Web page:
April 13, 2011
Does humor belong in music? In the case of Foltin, it certainly does. Their live performances are famous for becoming jump-ups and are more energized and charged than their recorded output. Theirs is a pseudo cabaret cartoon music that offers plenty of suggestions for why it sounds like it does, but it won't take long for anyone to figure out what it is all about. The band has a talent for crafting songs that, at the same time, sound effortless and beautiful: as they are prodigiously gifted performers, in their hands the songs positively come alive.
Foltin find themselves adaptable to any audience and any venue. One day they can be playing in front of an audience of 6,000, like they did as the supporting act for Macedonian rock group Arhangel (Archangel) on February 12, 2011, and on another, play for no more than 50-100 people in a small club date, as they did at the MCM club in downtown Skopjeand have the same enthusiastic reactions. No matter what the occasion or the venue, the band is always a tightly cohesive unit, performing at an extremely high and satisfying level.
It was a cold and wet April night, but Foltin were on fire, delivering inspired versions of their best-known songs like "Donkey Hot," "Topka," "I'll Die If You Touch me," and "Lolita 2." They were flying from the start, the songs taking different shapes as the band strayed as far as they could from the original forms. At times they were swinging, but mostly this was a no-holds-barred assault of great, energized playing. The interplay between lead singer/songwriter Branko Nikolov and the audience was nothing short of great as he engaged the audience in many ways, and they couldn't help themselves but dance. The energy emanating from the diverse crowd was positively palpable and soul-satisfying. This lent the band members energy beyond any mere supporting role. Clarinetist and harp player Pero Nikolovski took some of his best solos, sounding like Benny Goodman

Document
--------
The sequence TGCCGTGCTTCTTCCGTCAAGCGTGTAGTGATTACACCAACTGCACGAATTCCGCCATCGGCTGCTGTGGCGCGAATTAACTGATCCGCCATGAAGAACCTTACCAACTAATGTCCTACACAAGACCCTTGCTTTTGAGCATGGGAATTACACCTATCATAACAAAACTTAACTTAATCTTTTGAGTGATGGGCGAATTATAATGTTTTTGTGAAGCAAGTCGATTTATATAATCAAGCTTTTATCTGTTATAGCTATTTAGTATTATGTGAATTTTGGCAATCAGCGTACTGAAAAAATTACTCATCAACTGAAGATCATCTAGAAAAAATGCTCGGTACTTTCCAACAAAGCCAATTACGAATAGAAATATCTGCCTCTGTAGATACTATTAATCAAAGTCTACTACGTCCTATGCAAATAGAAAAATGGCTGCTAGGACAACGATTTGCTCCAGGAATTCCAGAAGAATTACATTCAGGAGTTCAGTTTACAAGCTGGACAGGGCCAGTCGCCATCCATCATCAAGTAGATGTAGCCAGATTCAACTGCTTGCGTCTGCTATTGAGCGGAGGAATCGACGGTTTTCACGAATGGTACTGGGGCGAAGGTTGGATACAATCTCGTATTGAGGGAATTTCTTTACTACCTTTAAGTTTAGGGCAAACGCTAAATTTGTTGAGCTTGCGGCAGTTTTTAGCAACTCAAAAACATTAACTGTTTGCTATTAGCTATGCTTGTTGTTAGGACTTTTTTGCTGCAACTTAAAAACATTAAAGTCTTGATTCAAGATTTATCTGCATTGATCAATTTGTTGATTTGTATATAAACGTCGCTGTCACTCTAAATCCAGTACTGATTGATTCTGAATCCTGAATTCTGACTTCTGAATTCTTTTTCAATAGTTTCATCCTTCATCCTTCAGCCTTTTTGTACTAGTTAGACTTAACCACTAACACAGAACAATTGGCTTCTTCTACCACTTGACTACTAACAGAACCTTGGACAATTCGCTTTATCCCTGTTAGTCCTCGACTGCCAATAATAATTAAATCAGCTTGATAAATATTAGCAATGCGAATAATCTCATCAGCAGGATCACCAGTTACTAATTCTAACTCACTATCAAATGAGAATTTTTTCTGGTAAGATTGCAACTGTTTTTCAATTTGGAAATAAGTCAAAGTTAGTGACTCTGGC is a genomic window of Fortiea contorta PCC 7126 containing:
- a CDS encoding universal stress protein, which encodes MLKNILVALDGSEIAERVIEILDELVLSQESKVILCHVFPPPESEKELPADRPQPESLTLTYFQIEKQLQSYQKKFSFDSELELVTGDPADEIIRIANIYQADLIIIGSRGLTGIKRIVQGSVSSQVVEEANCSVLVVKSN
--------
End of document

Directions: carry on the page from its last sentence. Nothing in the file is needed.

on speed, while the more proper Pece Brada lagged only slightly behind with his accordion. Slave Jovcev and Goce Jovanoski were a great rhythm section, together supplying the driving pulse needed for the others to cast their magic.
Occasionally they would throw in bits and pieces from other songslike the disco bass lines from songs such as "Push it" by Salt 'n' Pepa or the reworking of Britney Spears' "Toxic" (aptly renamed into "Sexic"). Some of the highlights included the explosive, powerhouse version of Kraftwerk's "The Model" or the seductive "I'll Die If You Touch Me" and "Milice." The show ended with the encore of "Vezilke" and "87." It was a one off performance by this great band, whose music was a singular mix of explosive energy and playful lyricism. Foltin played like their lives depended on it, one more time.